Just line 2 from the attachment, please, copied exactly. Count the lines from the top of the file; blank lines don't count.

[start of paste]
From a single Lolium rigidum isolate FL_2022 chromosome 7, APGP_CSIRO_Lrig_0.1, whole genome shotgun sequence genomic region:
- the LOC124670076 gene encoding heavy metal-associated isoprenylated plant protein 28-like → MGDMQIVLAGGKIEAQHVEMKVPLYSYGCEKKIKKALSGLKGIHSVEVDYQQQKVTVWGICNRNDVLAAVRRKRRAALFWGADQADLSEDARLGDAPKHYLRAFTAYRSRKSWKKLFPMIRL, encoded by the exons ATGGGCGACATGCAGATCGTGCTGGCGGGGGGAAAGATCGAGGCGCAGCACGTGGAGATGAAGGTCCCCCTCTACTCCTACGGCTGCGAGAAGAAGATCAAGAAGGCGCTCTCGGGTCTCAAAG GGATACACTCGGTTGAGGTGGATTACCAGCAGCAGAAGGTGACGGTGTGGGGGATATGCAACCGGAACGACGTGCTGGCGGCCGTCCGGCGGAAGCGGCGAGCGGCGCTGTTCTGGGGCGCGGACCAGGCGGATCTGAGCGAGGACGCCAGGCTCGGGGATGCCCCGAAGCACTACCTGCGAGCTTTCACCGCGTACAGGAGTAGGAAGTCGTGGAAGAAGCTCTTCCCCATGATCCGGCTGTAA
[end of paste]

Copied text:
- the LOC124670076 gene encoding heavy metal-associated isoprenylated plant protein 28-like → MGDMQIVLAGGKIEAQHVEMKVPLYSYGCEKKIKKALSGLKGIHSVEVDYQQQKVTVWGICNRNDVLAAVRRKRRAALFWGADQADLSEDARLGDAPKHYLRAFTAYRSRKSWKKLFPMIRL, encoded by the exons ATGGGCGACATGCAGATCGTGCTGGCGGGGGGAAAGATCGAGGCGCAGCACGTGGAGATGAAGGTCCCCCTCTACTCCTACGGCTGCGAGAAGAAGATCAAGAAGGCGCTCTCGGGTCTCAAAG GGATACACTCGGTTGAGGTGGATTACCAGCAGCAGAAGGTGACGGTGTGGGGGATATGCAACCGGAACGACGTGCTGGCGGCCGTCCGGCGGAAGCGGCGAGCGGCGCTGTTCTGGGGCGCGGACCAGGCGGATCTGAGCGAGGACGCCAGGCTCGGGGATGCCCCGAAGCACTACCTGCGAGCTTTCACCGCGTACAGGAGTAGGAAGTCGTGGAAGAAGCTCTTCCCCATGATCCGGCTGTAA